Stop. Listen. Before you read any further let me preface this by saying that regardless of how this post turns out, I am not sitting in a corner hating my life in Zambia. On the contrary, I’ve had a pretty productive couple of months here and I have met some pretty awesome people whom I wish I could spend time with more often. I am still going through a period of culture shock and adjustment so forgive me.
I landed in Zambia roughly 2.5 months ago on a hot day in September. As the plane began its descent into the Kenneth Kaunda airport I tried to imagine what would be waiting for me when I landed. I had quit a job which I no longer enjoyed and had left a city which I love with all of my heart, so from the beginning, as excited as I was to be starting this new chapter I was also sad to be leaving my home for the last 6 years behind. From my window seat as I looked below all I could see was patches of dry land , and let me tell you it’s pretty difficult to get excited about patches of dry land!
My first days were overwhelming: I arrived hoping to move into my apartment only to be informed that it was outside what the UN considers the “safe zone” in Lusaka, which is a joke because it’s Lusaka we’re talking about. So I spent my first 10 days living in a hotel (read guesthouse), working late every night and going to sleep with this gnawing feeling that I was all alone in the world. But luckily, my boss turned out to be amazing, I was assigned to interesting projects from the beginning and my first weekend I contacted everyone whose information I’d received from friends back home and that was how I met the group of girls who have helped tremendously in making me feel less lonely in Lusaka.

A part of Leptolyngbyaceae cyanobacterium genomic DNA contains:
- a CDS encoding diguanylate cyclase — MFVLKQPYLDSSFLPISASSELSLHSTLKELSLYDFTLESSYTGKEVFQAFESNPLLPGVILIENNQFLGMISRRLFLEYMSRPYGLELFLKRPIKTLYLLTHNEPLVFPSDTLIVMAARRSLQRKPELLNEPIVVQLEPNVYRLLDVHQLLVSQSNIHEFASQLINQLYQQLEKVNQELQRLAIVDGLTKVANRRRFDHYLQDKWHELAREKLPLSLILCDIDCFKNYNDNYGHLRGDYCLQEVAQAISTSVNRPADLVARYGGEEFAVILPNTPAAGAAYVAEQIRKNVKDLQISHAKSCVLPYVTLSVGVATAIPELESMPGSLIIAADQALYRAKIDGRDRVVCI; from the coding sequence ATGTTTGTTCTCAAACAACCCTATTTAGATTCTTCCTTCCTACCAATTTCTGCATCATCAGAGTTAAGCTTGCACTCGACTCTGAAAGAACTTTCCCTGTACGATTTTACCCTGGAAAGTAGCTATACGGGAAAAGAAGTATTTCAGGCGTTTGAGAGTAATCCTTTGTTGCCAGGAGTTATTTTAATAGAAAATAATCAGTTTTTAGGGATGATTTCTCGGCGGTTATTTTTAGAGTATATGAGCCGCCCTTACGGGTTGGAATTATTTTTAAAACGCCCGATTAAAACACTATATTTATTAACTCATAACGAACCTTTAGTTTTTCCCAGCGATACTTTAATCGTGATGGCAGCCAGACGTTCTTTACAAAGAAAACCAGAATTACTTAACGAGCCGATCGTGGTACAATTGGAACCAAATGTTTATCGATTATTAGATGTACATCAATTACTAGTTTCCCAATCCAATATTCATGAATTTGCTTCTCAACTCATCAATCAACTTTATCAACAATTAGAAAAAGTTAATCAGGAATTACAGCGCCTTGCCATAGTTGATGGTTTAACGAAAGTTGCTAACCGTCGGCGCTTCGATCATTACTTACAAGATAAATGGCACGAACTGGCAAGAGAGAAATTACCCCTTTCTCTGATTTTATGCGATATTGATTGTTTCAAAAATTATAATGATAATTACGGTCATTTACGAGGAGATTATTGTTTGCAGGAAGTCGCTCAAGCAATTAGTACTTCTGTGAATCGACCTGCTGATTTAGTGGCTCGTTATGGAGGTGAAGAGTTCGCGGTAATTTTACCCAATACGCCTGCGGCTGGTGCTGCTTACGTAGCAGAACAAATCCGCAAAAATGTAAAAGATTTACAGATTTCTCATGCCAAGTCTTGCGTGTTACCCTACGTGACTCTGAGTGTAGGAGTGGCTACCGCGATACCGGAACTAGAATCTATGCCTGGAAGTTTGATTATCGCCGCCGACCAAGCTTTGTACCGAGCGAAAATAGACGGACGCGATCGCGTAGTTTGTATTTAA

That brings me to the next part of the story. The first weekend I went out with the girls we went to this bar and I met this guy, we’ll call him Samuel. So we went on 3 dates and he was nice and everything, a bit too intense with questions like “do you believe in love at first sight?” and “When do you think you will be ready to get married?”. To which my reponses were, “I do, but in my experience it doesn’t last” and “Your guess is as good as mine”. Now after offering to pay for the first 3 dates and being generally nice and helpful on the fourth date when we met up Samuel looked like his world was falling apart. Now me being unable to resist the urge to make people feel better, I asked what the problem was. And then he launched into this tale of how he was living with his cousin having just moved to Lusaka from Kitwe (for your information Kitwe is the second largest city in Zambia, which I had also never heard of before that day) and things weren’t going well and he was stressed because he had to move out that weekend which happened to be in two days. At this point I should have just shrugged my shoulders and said not my problem, but the next words that came out of my mouth were “You can stay at my place till you are able to move into the place you’ve found”. And that ladies and gents, is how I let a stranger live in my apartment for the next month! Till today I don’t know how it happened. I thought for sure he’s gonna move into his new place in a couple of days, but he just wouldn’t leave. Two weeks into it, and having to deal with the most awkward situaitons like coming home and finding this person who looked depressed or just into his own things, I asked him “So when do you think you’ll be moving out?” and he legit got mad at me and proceeded to tell me how he felt like sometimes I didn’t take him and his issues seriously and I acted like he was making shit up. I literally started avoiding talking to him in my own apartment and looking for ways to minimize contact. So one day I said to him “Can you just not be here right now I need some space?” He left and then called me in a few hours to ask if he could come back and I said no I need the whole weekend to myself. Well what do you know, on Sunday he was right back at the gate waiting to get back in. Eventually, one day after getting a pep talk from a friend I said to him “Listen I really need you to move out, if possible today or tomorrow?” Still he bargained for a couple of extra days but then he finally left. He called me a couple of days after to ask me why I never check on him to which I replied that I’ve been busy. He still texts me sometimes to ask when we can meet up as he would still like to cook nshima, a famous local dish for me, to which I’ve responded sometime soon when I’m not busy.